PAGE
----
19. ^ Josephus. Antiquities of the Jews. 15.371.
  20. ^ Josephus. Antiquities of the Jews. 17.346.
  21. ^ And when I was about sixteen years old, I had a mind to make trial of the several sects that were among us. These sects are three: The first is that of the Pharisees, the second that Sadducees, and the third that of the Essenes, as we have frequently told you The Life of Josephus Flavius, 2.
  22. ^ Philo. Quod Omnis Probus Liber. XII.75-87.
  23. ^ a b Pliny the Elder. Natural History. 5.73.
  24. ^ Boccaccini, Gabriele (1998). Beyond the Essene hypothesis: the parting of the ways between Qumran and Enochic Judaism. Grand Rapids, Michigan: William B. Eerdmans Publishing Company. p. 47. ISBN 0-8028-4360-3. OCLC 37837643.
  25. ^ Goranson, Stephen (1999). "Others and Intra-Jewish Polemic as Reflected in Qumran Texts". In Peter W. Flint; James C. VanderKam (eds.). The Dead Sea Scrolls after Fifty Years: A Comprehensive Assessment. 2. Leiden: Brill Publishers. pp. 534-551. ISBN 90-04-11061-5. OCLC 230716707.
  26. ^ For example, James C. VanderKam, "Identity and History of the Community". In The Dead Sea Scrolls after Fifty Years: A Comprehensive Assessment, ed. Peter W. Flint and James C. VanderKam, 2:487-533. Leiden: Brill, 1999. The earliest known proposer of this etymology was P. Melanchthon, in Johann Carion, Chronica, 1532, folio 68 verso. Among the other proposers before 1947, e.g., 1839 Isaak Jost, "Die Essaer," Israelitische Annalen 19, 145-7.
  27. ^ a b Lightfoot, Joseph Barber (1875). "On Some Points Connected with the Essenes". St. Paul's epistles to the Colossians and to Philemon: a revised text with introductions, notes, and dissertations. London: Macmillan Publishers. OCLC 6150927.
  28. ^ "Mishnah Megillah 4:8". Sefaria.
  29. ^ Schiffman, Lawrence H. (27 July 2015). "Discovery and Acquisition, 1947-1956, Lawrence H. Schiffman, Reclaiming the Dead Sea Scrolls, Jewish Publication Society, Philadelphia, 1994". Center for Online Judaic Studies. Retrieved 2020.
  30. ^ Whiston and Maier, 1999, "The Jewish War", Chapter 8, p. 736
  31. ^ Josephus (c. 75). The Wars of the Jews. 2.124.
  32. ^ Philo (c. 20-54). Quod Omnis Probus Liber. XII.75.
  33. ^ Philo. Hypothetica. 11.1. in Eusebius. Praeparatio Evangelica. VIII.
  34. ^ a b Ellegård, Alvar; Jesus--One Hundred Years Before Christ: A Study in Creative Mythology, (London 1999).
  35. ^ The suggestion apparently goes back to Flinders Petrie's Personal religion in Egypt before Christianity (1909), 62ff; see William Herbert Mackean, Christian Monasticism in Egypt to the Close of the Fourth Century (1920), p. 18.
  36. ^ Josephus (c. 75). The Wars of the Jews. book II, chap. 8, para. 13.
  37. ^ Josephus (c. 75). The Wars of the Jews. 2.122.
  38. ^ Josephus (c. 94). Antiquities of the Jews. 18.20.
  39. ^ Josephus (c. 75). The Wars of the Jews. 2.123, 134.
  40. ^ a b Josephus (c. 75). The Wars of the Jews. 2.135.
  41. ^ Philo, §75? [= not sacrificing animals]
  42. ^ Josephus (c. 75). The Wars of the Jews. 2.125.
  43. ^ Philo of Alexandria, Every Good Man is Free, 75-79.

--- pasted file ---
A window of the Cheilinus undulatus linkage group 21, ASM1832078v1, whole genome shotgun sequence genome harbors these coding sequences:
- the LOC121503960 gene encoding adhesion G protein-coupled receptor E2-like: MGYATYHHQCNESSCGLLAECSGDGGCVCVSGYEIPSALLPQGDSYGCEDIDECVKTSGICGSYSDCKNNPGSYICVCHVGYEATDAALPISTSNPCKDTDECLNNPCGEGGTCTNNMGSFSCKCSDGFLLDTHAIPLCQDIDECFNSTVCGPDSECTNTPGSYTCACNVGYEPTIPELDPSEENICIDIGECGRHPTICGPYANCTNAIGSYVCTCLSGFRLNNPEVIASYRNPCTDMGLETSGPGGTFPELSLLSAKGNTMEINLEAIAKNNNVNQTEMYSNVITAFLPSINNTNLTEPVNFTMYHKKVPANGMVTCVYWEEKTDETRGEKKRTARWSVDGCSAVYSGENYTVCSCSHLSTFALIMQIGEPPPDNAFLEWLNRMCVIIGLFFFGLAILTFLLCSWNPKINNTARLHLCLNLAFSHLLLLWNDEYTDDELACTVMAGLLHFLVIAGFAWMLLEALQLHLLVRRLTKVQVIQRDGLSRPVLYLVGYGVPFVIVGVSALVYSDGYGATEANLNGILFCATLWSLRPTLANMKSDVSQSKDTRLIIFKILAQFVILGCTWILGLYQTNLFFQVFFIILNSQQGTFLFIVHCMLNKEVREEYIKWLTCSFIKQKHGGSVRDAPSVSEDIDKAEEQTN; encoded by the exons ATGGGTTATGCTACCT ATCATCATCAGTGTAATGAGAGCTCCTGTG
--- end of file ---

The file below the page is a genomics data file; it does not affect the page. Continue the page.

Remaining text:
44. ^ Josephus (c. 75). The Wars of the Jews. 2.127.
  45. ^ Service, Robert (2007). Comrades: A History of World Communism. Cambridge: Harvard University Press. pp. 14-15. ISBN 978-0674046993.
  46. ^ "Essenes". Retrieved 2019.
  47. ^ Kaufmann Kohler (1906). "Jewish Encyclopedia - Essenes".
  48. ^ Josephus (c. 75). The Wars of the Jews. 2.137-138. Josephus' mention of the three-year duration of the Essene probation may be compared with the phased character of the entrance procedure in the Qumran Rule of the Community [1QS; at least two years plus an indeterminate initial catechetical phase, 1QS VI]. The provisional surrender of property required at the beginning of the last year of the novitiate derives from actual social experience of the difficulties of sharing property in a fully communitarian setting, cf. Brian J. Capper, 'The Interpretation of Acts 5.4', Journal for the Study of the New Testament 19 (1983) pp. 117-131; idem, '"In der Hand des Ananias." Erwägungen zu 1QS VI,20 und der urchristlichen Gütergemeinschaft', Revue de Qumran 12(1986) 223-236; Eyal Regev, "Comparing Sectarian Practice and Organization: The Qumran Sect in Light of the Regulations of the Shakers, Hutterites, Mennonites and Amish", Numen 51 (2004), pp. 146-181.
  49. ^ Josephus (c. 75). The Wars of the Jews. 2.139-142.
  50. ^ Josephus (c. 75). The Wars of the Jews. 2.153-158.
  51. ^ Howlett, Duncan (1957). The Essenes and Christianity. New York: Harper Collins. p. 140.
  52. ^ Kittle, Gerhardt. Theological Dictionary of the New Testament, Volume 7. p. 814, note 99.
  53. ^ Dundes, A. (2002). The Shabbat Elevator and other Sabbath Subterfuges: An Unorthodox Essay on Circumventing Custom and Jewish Character. Rowman & Littlefield Publishers. p. 109. ISBN 9781461645603. Retrieved 2014.
  54. ^ a b Epiphanius of Salamis (c. 378). Panarion. 1:19.
  55. ^ Epiphanius of Salamis (c. 378). Panarion. 1:18.
  56. ^ Drower, Ethel Stephana (1960). The secret Adam, a study of Nasoraean gnosis (PDF). London UK: Clarendon Press. xvi. Archived (PDF) from the original on 6 March 2014., p. xiv.
  57. ^ Golb, Norman (1996). Who wrote the Dead Sea Scrolls?: the search for the secret of Qumran. New York City: Simon & Schuster. ISBN 0-684-80692-4. OCLC 35047608.[page needed]
  58. ^ Josephus, Flavius. Jewish War, Book II. Chapter 8, Paragraph 13.CS1 maint: location (link)
  59. ^ Philo. De Vita Contemplativa. I.1.
  60. ^ Bratton, Fred Gladstone. 1967. A History of the Bible. Boston: Beacon Press, 79-80.
  61. ^ James VanderKam and Peter Flint, The Meaning of the Dead Sea Scrolls, p. 251.